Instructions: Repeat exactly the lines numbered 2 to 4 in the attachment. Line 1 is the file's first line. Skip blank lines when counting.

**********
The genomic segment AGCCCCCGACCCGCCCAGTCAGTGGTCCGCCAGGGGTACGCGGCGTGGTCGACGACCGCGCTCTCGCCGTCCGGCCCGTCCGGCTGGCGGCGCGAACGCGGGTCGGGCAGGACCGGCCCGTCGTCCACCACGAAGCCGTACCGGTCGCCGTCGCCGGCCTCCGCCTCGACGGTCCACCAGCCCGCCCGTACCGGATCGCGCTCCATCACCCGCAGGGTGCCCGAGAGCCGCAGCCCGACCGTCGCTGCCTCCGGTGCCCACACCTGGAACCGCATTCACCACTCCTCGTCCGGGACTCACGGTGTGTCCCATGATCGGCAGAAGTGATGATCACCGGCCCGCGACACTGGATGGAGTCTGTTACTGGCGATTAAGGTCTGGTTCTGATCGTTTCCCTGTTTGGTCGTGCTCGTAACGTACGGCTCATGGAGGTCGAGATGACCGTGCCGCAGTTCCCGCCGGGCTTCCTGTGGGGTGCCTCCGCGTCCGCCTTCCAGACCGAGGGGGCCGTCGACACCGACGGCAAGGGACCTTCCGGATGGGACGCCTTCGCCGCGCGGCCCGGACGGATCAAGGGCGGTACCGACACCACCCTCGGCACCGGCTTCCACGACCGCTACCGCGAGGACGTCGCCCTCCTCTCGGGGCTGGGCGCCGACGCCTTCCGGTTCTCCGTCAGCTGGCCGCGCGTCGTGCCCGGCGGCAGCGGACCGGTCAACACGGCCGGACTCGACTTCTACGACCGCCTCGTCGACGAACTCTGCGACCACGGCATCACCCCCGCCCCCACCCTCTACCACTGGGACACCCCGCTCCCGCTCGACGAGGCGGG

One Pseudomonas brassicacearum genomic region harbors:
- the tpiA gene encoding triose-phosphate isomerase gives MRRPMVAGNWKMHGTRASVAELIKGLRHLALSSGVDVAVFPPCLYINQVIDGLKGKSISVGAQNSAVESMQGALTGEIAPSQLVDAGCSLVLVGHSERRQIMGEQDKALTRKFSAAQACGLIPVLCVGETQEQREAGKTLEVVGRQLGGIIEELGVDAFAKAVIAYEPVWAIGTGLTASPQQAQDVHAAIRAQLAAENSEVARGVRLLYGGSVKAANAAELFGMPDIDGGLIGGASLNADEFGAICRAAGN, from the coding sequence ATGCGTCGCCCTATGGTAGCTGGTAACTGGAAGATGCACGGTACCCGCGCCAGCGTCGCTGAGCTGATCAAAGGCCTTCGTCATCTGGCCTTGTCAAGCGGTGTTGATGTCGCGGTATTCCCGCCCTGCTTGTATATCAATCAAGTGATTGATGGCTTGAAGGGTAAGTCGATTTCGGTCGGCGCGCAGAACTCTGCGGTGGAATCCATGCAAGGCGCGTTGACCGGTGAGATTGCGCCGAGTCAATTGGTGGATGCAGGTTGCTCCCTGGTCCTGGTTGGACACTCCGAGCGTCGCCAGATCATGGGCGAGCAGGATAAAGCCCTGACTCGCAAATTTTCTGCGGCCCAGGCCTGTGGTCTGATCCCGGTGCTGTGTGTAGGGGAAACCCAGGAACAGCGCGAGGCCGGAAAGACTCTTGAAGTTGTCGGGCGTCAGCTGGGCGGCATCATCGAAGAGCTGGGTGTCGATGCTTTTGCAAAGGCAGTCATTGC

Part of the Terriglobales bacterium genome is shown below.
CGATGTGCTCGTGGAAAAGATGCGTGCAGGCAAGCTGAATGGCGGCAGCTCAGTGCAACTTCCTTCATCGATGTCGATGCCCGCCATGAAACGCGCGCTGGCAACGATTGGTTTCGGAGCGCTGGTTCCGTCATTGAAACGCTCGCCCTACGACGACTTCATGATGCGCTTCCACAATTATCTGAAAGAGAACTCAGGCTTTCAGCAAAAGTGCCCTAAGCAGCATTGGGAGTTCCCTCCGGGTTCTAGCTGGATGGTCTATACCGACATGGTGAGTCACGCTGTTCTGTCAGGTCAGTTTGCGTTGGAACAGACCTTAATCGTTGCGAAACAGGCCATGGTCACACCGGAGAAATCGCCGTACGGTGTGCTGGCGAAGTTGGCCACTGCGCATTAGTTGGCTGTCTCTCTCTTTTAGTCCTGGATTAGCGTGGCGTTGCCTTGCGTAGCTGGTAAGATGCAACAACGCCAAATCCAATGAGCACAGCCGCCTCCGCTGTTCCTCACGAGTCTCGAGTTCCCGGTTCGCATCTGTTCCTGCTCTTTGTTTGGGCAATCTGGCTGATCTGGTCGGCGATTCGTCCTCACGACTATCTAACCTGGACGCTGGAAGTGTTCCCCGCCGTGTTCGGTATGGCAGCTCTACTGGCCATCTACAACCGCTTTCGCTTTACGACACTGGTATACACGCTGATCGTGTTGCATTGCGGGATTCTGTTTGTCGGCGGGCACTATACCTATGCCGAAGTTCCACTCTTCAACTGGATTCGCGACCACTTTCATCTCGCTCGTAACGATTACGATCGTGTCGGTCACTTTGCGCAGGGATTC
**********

One Pseudomonas brassicacearum genomic region harbors:
- the tpiA gene encoding triose-phosphate isomerase gives MRRPMVAGNWKMHGTRASVAELIKGLRHLALSSGVDVAVFPPCLYINQVIDGLKGKSISVGAQNSAVESMQGALTGEIAPSQLVDAGCSLVLVGHSERRQIMGEQDKALTRKFSAAQACGLIPVLCVGETQEQREAGKTLEVVGRQLGGIIEELGVDAFAKAVIAYEPVWAIGTGLTASPQQAQDVHAAIRAQLAAENSEVARGVRLLYGGSVKAANAAELFGMPDIDGGLIGGASLNADEFGAICRAAGN, from the coding sequence ATGCGTCGCCCTATGGTAGCTGGTAACTGGAAGATGCACGGTACCCGCGCCAGCGTCGCTGAGCTGATCAAAGGCCTTCGTCATCTGGCCTTGTCAAGCGGTGTTGATGTCGCGGTATTCCCGCCCTGCTTGTATATCAATCAAGTGATTGATGGCTTGAAGGGTAAGTCGATTTCGGTCGGCGCGCAGAACTCTGCGGTGGAATCCATGCAAGGCGCGTTGACCGGTGAGATTGCGCCGAGTCAATTGGTGGATGCAGGTTGCTCCCTGGTCCTGGTTGGACACTCCGAGCGTCGCCAGATCATGGGCGAGCAGGATAAAGCCCTGACTCGCAAATTTTCTGCGGCCCAGGCCTGTGGTCTGATCCCGGTGCTGTGTGTAGGGGAAACCCAGGAACAGCGCGAGGCCGGAAAGACTCTTGAAGTTGTCGGGCGTCAGCTGGGCGGCATCATCGAAGAGCTGGGTGTCGATGCTTTTGCAAAGGCAGTCATTGC

Part of the Terriglobales bacterium genome is shown below.